While attractive, however, this hypothesis does not hold up well under scrutiny.
While there was a significant Flemish settlement in Pembrokeshire, in south Wales, there is no evidence of any Flemish settlement(s) in the Woolpit region at this time. Even if there were a Flemish family or two, the English wouldn’t have seen them as something so drastically different to warrant their reaction to the Green Children.
Likewise, Fornham St. Martin did not become a hub for the cloth making industry until the 14th century. It’s true there was growing trade between Flanders and England. Flemings were renowned for their superior weaving and dying skills and the English for wool. There would have most certainly been some Flemish merchants at the annual trading fairs in the area. But with that being the case, the people of Woolpit and Sir Richard de Calne, at the very least, would have surely recognized the children’s language for what it was. Likewise, the River Lark would have been far too narrow to match the description given by the girl. The date of the 1173 rebellion also places the timeframe outside of the reign of King Stephen; thus contradicting William’s chronology.
It is also highly unlikely they were the children of mercenaries either. Mercenaries do not typically bring their children with them on campaign. In this case, the few who managed to survive the battle either tried to flee but were taken prisoner, were beaten to death by local peasants, or died in some other way. Whatever the case, if they were Flemish, their language would have been identifiable.
Chlorosis was also most likely not the culprit for the children’s green skin color. The green tint that it produces in the skin is both very slight and not the defining characteristic of the malady. It is more pale than green. Ralph of Coggeshall goes so far as to describe the hue of their skin as prassinum colorem (“leek-green”) at one point. The deep green of leeks is a far cry from the slight greenish pallor that sometimes accompanies chlorosis. It is also noteworthy that as a type of anemia (Hypochromatic anemia), the condition would have been caused by an iron deficiency. Since the children were only willing to eat beans for some time, it is hard to see how they would have been anemic since beans are packed with iron.
This explanation also doesn’t adequately explain the twilight conditions and green quality of their “homeland” or why they saw the food they were offered as “inedible”.
BACK FROM THE OTHERWORLD?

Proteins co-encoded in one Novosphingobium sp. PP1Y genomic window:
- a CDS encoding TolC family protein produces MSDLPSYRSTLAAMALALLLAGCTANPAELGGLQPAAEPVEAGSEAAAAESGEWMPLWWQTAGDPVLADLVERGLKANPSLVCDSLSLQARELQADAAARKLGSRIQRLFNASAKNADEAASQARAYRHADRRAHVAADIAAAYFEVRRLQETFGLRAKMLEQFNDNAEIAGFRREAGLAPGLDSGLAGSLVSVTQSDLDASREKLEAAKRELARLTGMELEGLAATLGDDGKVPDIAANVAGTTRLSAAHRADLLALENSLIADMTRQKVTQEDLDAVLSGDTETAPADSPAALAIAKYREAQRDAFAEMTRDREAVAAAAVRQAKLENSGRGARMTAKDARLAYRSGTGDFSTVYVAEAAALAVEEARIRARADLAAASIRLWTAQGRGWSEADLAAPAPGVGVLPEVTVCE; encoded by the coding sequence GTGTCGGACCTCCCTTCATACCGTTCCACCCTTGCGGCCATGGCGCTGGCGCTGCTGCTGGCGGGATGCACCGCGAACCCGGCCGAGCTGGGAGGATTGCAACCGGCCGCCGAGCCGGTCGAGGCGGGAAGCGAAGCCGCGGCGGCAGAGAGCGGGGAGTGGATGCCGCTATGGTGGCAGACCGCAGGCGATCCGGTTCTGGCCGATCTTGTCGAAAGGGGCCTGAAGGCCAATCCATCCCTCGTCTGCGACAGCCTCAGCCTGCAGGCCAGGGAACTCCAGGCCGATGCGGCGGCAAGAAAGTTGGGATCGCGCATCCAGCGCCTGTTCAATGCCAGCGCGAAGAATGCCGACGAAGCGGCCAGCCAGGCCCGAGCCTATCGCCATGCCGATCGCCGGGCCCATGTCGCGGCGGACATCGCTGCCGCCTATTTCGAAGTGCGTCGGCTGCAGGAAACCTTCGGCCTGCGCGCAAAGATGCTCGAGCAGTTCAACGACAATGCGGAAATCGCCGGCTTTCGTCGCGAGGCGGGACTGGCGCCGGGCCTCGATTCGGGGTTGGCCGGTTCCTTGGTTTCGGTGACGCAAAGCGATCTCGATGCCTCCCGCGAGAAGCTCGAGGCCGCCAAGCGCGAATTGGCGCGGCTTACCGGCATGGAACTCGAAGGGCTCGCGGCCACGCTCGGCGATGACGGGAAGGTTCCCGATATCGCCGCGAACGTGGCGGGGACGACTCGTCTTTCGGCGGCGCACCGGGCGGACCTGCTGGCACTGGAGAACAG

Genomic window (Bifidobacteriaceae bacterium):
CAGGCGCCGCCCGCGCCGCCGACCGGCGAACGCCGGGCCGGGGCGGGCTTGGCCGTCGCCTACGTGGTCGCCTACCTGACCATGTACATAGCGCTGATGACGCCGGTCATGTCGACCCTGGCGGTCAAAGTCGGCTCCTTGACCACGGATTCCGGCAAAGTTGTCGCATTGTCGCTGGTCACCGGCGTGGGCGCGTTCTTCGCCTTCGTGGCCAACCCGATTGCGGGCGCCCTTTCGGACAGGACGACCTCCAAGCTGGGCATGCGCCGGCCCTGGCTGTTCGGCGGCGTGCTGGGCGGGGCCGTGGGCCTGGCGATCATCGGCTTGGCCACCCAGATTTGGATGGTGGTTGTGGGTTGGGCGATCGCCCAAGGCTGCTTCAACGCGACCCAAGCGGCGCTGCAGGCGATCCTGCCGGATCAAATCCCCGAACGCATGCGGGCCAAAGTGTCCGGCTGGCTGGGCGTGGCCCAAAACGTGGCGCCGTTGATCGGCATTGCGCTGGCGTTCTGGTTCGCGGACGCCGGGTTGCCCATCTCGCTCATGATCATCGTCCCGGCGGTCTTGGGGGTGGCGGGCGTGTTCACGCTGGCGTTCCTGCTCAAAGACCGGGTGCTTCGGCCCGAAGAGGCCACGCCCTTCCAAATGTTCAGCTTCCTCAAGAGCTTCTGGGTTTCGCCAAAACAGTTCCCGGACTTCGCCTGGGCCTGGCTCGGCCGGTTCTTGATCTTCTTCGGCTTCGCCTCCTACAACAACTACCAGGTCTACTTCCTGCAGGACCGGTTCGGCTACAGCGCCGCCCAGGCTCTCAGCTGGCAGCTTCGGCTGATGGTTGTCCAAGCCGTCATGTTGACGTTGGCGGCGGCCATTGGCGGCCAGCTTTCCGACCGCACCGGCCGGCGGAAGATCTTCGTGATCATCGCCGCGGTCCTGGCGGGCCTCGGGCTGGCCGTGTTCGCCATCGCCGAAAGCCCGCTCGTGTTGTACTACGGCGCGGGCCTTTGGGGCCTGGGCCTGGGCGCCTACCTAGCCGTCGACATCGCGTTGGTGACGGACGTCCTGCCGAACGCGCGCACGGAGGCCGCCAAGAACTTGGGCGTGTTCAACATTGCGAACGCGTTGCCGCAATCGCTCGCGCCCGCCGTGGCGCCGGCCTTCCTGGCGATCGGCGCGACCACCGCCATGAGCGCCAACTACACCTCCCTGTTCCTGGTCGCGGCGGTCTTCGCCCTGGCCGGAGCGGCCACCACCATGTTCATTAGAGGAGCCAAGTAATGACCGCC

Could they have come from the Faerie realm or Otherworld? The description of their homeland certainly implies another “world”. The presence of a river with a bright land on the farther shore recalls the Celtic idea of the Otherworld separated from our own by a great river. The bright land itself bears a hint of the notion that the Faerie world is somewhere in between earth, heaven, and hell. The subterranean passage allegedly taken by the children finds strong parallels in Celtic routes to the Otherworld as well.
Similarly, in myth, legend, and folklore, green is considered the color most favored by the Fae. While faeries are more often described as wearing green, there are references to some being green.
That the children would only eat raw beans may also be an inversion of the idea that visitors to the Otherworld mustn’t eat its food, lest they be trapped there forever. The children’s inability to even recognize normal human food as edible or to think beans were to be found in beanstalks (and not the pods), certainly suggests their point of reference was far removed from ours.
Yet there is no doubt that they were physically human since their “normal” color returned after regularly consuming a regular human diet. This isn’t incompatible with an Otherworldly explanation, however, since Fae stealing human children and leaving a changeling in their place is common in Faerie lore. Ralph of Coggeshall’s description of the girl in adulthood as being “wanton and impudent”, only further hints she possessed a (Faery?) wildness that never left. Could the children have therefore been Fae abductees who found their way back to human society?
Toward the end of William’s account (in his version, the boy dies only after he and the girl tell the story) he tells us, “These, and many other matters, too numerous to particularize, they [the children] are said to have recounted to curious inquirers.” It’s a shame he didn’t record more of these “other matters”. Would they give us the answers to this solve this centuries-old enigma? Or would they only make the tale of the Green Children of Woolpit even more mysterious?
Woolpit Today from www.britainexpress.com/counties/suffolk/woolpit.htm
Clark, John. “Martin and the Green Children.” Folklore, vol. 117, no. 2, 2006, pp. 207–214.
Clarl, John. “"Small, Vulnerable ETs": The Green Children of Woolpit.” Science Fiction Studies, Vol. 33, no. 2, 2006), pp. 209-229.
Clark, John. The Green Children of Woolpit. 2018, www.academia.edu/10089626/The_Green_Children_of_Woolpit.
Keightley, Thomas. FAIRY MYTHOLOGY: Illustrative of the Romance and Superstition of Various Countries ... (Classic Reprint). FORGOTTEN Books, 2016.